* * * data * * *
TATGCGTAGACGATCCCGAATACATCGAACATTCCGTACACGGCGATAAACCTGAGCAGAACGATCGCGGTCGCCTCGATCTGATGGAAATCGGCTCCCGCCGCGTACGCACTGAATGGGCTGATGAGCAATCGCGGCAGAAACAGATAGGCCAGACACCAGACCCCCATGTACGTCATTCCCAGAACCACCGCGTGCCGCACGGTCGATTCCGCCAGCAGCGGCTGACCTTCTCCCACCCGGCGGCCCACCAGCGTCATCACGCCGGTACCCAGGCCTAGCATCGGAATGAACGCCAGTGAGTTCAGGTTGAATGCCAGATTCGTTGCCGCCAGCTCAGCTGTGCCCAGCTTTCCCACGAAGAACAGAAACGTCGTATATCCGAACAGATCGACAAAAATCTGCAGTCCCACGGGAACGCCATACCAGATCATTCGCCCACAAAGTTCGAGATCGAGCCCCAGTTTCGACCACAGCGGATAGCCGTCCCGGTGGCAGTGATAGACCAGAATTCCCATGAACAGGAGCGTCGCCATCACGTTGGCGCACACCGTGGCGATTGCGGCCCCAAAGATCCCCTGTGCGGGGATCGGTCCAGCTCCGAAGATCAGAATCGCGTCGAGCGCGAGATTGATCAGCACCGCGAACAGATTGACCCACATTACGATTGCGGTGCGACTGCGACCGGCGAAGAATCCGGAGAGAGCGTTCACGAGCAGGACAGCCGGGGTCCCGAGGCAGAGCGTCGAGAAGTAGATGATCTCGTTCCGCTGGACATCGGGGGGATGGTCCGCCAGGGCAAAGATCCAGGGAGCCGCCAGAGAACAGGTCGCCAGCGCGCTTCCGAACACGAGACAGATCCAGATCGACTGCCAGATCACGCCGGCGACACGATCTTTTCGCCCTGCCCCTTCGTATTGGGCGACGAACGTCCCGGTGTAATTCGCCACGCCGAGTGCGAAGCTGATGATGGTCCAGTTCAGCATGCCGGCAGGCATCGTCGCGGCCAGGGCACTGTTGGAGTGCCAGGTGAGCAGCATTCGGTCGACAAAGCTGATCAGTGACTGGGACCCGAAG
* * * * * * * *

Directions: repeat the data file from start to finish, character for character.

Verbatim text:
TATGCGTAGACGATCCCGAATACATCGAACATTCCGTACACGGCGATAAACCTGAGCAGAACGATCGCGGTCGCCTCGATCTGATGGAAATCGGCTCCCGCCGCGTACGCACTGAATGGGCTGATGAGCAATCGCGGCAGAAACAGATAGGCCAGACACCAGACCCCCATGTACGTCATTCCCAGAACCACCGCGTGCCGCACGGTCGATTCCGCCAGCAGCGGCTGACCTTCTCCCACCCGGCGGCCCACCAGCGTCATCACGCCGGTACCCAGGCCTAGCATCGGAATGAACGCCAGTGAGTTCAGGTTGAATGCCAGATTCGTTGCCGCCAGCTCAGCTGTGCCCAGCTTTCCCACGAAGAACAGAAACGTCGTATATCCGAACAGATCGACAAAAATCTGCAGTCCCACGGGAACGCCATACCAGATCATTCGCCCACAAAGTTCGAGATCGAGCCCCAGTTTCGACCACAGCGGATAGCCGTCCCGGTGGCAGTGATAGACCAGAATTCCCATGAACAGGAGCGTCGCCATCACGTTGGCGCACACCGTGGCGATTGCGGCCCCAAAGATCCCCTGTGCGGGGATCGGTCCAGCTCCGAAGATCAGAATCGCGTCGAGCGCGAGATTGATCAGCACCGCGAACAGATTGACCCACATTACGATTGCGGTGCGACTGCGACCGGCGAAGAATCCGGAGAGAGCGTTCACGAGCAGGACAGCCGGGGTCCCGAGGCAGAGCGTCGAGAAGTAGATGATCTCGTTCCGCTGGACATCGGGGGGATGGTCCGCCAGGGCAAAGATCCAGGGAGCCGCCAGAGAACAGGTCGCCAGCGCGCTTCCGAACACGAGACAGATCCAGATCGACTGCCAGATCACGCCGGCGACACGATCTTTTCGCCCTGCCCCTTCGTATTGGGCGACGAACGTCCCGGTGTAATTCGCCACGCCGAGTGCGAAGCTGATGATGGTCCAGTTCAGCATGCCGGCAGGCATCGTCGCGGCCAGGGCACTGTTGGAGTGCCAGGTGAGCAGCATTCGGTCGACAAAGCTGATCAGTGACTGGGACCCGAAG